Life Sciences

  • September 16, 2014

    FDA Clears Up 'Refuse To Receive' Rules For Generics

    The U.S. Food and Drug Administration on Tuesday delivered on a promise to better explain its policies for refusing to accept generic-drug applications for review, revising and clarifying a number of proposals issued last year.

  • September 16, 2014

    Sullivan & Cromwell Reps Endo In $2.2B Auxilium Offer

    Endo International PLC on Tuesday offered to buy men's health products company Auxilium Pharmaceuticals Inc. for $2.2 billion in cash and stock, offering $28.10 per share at a 40 percent premium to Auxilium's average closing price over the previous 30 days, Endo said.

  • September 16, 2014

    NY Antitrust Suit Tests Key Tactic Of Brand-Name Drugmakers

    New York’s lawsuit this week accusing Actavis PLC and Forest Laboratories LLC of discontinuing a popular dementia drug’s original version in order to switch patients to a newer version with extended patent protection will be a major test of whether that strategy of "product hopping” is anti-competitive, attorneys say.

  • September 16, 2014

    CSC Unit Seeks $19M Over Botched US Vaccine Contract

    Computer Sciences Corp. subsidiary DynPort Vaccine Co., which develops vaccines for the military, sued Lonza Biologics Inc. in Maryland federal court Monday, alleging the company backed out of a subcontract to manufacture a vaccine and made off with $18.9 million.

  • September 16, 2014

    Fed. Circ. Nixes Boston Scientific Appeal In Stent IP Case

    Boston Scientific Corp. will face a trial in a doctor's suit seeking royalties under a license agreement for coronary stent patents, since the Federal Circuit on Tuesday refused to consider the company's interlocutory appeal of a decision keeping the case alive after the patents were canceled in re-examination.

  • September 16, 2014

    Fla. Medical Marijuana Plan Faces Challenge From Nursery

    One of Florida's leading plant growers on Monday formally challenged the state Department of Health's proposed rules for selecting official medical marijuana dispensers, saying several provisions, including a lottery to choose among qualified applicants, do not comply with the law passed earlier this year.

  • September 16, 2014

    'Male Performance' Supplement Is No Aphrodisiac, Suit Says

    Magna-Rx Inc. was slapped with a proposed class action Monday in California federal court alleging that the labeling on its male strength and performance enhancement supplement misleads consumers by implying it is an effective aphrodisiac.

  • September 16, 2014

    Shire Sues CorePharma Over Plans For Generic Adderall

    Shire LLC has fired off a lawsuit against CorePharma LLC in New Jersey federal court, alleging the company will infringe a pair of patents that cover its widely used attention deficit drug Adderall XL by selling a generic version.

  • September 16, 2014

    SIGA Files Ch. 11 After Losing Rival's Botched-Merger Suit

    Defense contractor Siga Technologies Inc. filed for bankruptcy in New York court Tuesday, saying a potential $232 million judgment owed to rival PharmAthene Inc. stemming from a failed merger and subsequent licensing litigation would hamper its ability to manufacture smallpox drug Tecovirimat for the nation's stockpile.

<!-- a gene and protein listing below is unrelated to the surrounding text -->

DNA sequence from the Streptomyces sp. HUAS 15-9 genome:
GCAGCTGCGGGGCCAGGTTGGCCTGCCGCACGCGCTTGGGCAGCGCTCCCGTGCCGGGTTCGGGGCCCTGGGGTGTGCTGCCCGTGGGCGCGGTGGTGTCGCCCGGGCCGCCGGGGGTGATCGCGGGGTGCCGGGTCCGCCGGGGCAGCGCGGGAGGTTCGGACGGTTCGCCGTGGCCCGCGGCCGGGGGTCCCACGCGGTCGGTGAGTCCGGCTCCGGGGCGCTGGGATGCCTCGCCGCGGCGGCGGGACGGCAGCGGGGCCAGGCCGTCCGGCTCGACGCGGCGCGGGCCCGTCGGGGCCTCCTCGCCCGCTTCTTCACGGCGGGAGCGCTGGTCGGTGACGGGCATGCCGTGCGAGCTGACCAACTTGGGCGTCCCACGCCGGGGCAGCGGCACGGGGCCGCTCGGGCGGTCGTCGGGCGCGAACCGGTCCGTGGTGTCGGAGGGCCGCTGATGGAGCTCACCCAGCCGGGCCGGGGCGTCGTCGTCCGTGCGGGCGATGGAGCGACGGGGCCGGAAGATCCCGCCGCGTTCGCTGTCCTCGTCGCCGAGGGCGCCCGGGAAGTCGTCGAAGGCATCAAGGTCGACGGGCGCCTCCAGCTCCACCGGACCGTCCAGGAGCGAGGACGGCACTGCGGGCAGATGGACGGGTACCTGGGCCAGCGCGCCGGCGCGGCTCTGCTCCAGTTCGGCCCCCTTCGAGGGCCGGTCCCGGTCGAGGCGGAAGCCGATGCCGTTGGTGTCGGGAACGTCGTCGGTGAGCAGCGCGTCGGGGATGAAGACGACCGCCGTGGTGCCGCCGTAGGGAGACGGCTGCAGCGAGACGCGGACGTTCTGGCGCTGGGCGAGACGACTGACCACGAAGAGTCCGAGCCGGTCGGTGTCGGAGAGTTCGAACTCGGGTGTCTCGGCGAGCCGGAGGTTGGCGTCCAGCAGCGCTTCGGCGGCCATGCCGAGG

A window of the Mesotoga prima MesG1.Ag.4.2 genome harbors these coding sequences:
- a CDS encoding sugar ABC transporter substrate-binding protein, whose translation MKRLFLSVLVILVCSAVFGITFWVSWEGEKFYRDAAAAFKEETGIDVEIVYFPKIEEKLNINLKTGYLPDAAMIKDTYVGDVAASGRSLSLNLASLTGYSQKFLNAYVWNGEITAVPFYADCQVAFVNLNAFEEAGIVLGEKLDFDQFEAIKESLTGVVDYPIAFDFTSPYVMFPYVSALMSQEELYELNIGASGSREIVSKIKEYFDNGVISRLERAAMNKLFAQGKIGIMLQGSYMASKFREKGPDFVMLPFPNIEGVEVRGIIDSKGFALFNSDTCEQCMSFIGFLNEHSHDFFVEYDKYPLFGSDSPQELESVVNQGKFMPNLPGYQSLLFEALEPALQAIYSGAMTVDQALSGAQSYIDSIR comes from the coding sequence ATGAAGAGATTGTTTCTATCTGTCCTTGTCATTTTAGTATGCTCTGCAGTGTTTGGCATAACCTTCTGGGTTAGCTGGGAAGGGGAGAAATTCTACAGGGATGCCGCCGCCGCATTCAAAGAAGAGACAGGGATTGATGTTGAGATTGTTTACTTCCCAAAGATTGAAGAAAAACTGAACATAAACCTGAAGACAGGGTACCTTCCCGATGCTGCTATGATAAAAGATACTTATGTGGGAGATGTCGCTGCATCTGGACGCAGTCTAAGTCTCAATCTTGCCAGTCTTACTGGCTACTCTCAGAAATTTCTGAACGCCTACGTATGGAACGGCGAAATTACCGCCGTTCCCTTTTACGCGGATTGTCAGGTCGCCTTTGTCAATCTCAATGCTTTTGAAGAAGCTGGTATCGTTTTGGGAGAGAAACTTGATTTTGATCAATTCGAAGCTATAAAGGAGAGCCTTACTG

• September 16, 2014

    Deal Makers Start Week With A Multibillion-Dollar Bang

    This week is off to an auspicious start after deal makers introduced a slew of multibillion-dollar transactions that fan out over a range of industries, proving the summer lull is officially over and M&A prospects remain solid heading into fall.

  • September 16, 2014

    Novartis Sues Generics Maker Over Organ Rejection Drug

    Novartis Pharmaceuticals Corp. hit Roxane Laboratories Inc. with a patent infringement suit in Delaware federal court Tuesday in an effort to block a generic version of Zortress, a medication used to treat organ transplant recipients.

  • September 16, 2014

    Teva Again Tells High Court To Nix Claim Construction Rule

    Teva Pharmaceuticals USA Inc. has urged the U.S. Supreme Court to ignore Sandoz Inc. and Mylan Inc.'s argument to uphold a ruling that found several patents for Teva's multiple sclerosis drug Copaxone invalid, saying that the Federal Circuit’s practice of reviewing claim constructions fresh on appeal is incorrect.

  • September 16, 2014

    Allergan Compromises With Valeant, Ackman On Meeting

    Allergan Inc. has settled pending litigation in Delaware with suitors Valeant Pharmaceuticals International Inc. and activist investor Bill Ackman, and agreed to hold a meeting on Dec. 18 for its shareholders to vote on a controversial board overhaul plan, the parties confirmed Tuesday.

  • September 15, 2014

    NY AG Attacks Actavis' Plan To Force New Drug On Patients

    The New York attorney general hit Actavis PLC with an antitrust suit in New York federal court Monday to stop the pharmaceutical company from halting sales of its widely used dementia drug Namenda and forcing patients to switch medications all in an effort to eliminate competition.

  • September 15, 2014

    $73M Mesh Verdict Shows Email Evidence's Sway Over Jurors

    The pelvic mesh trial that unleashed a $73 million verdict against Boston Scientific Corp. stood out in one crucial way from two similar bellwethers won by the device maker: It dredged up an internal company email about a study advising doctors not to use its Obtryx sling device, just the sort of internal communication attorneys say can drastically sway a jury.

  • September 15, 2014

    Ameritox's Drug-Test Cup Injunction Bid Falls Short

    A Florida federal judge ruled Monday that she had no authority under the Stark Law or the Anti-Kickback Statute to issue a permanent injunction preventing Millennium Laboratories Inc. from giving doctors free drug-test cups, a practice for which it was hit with a $15 million jury verdict last June.

  • September 15, 2014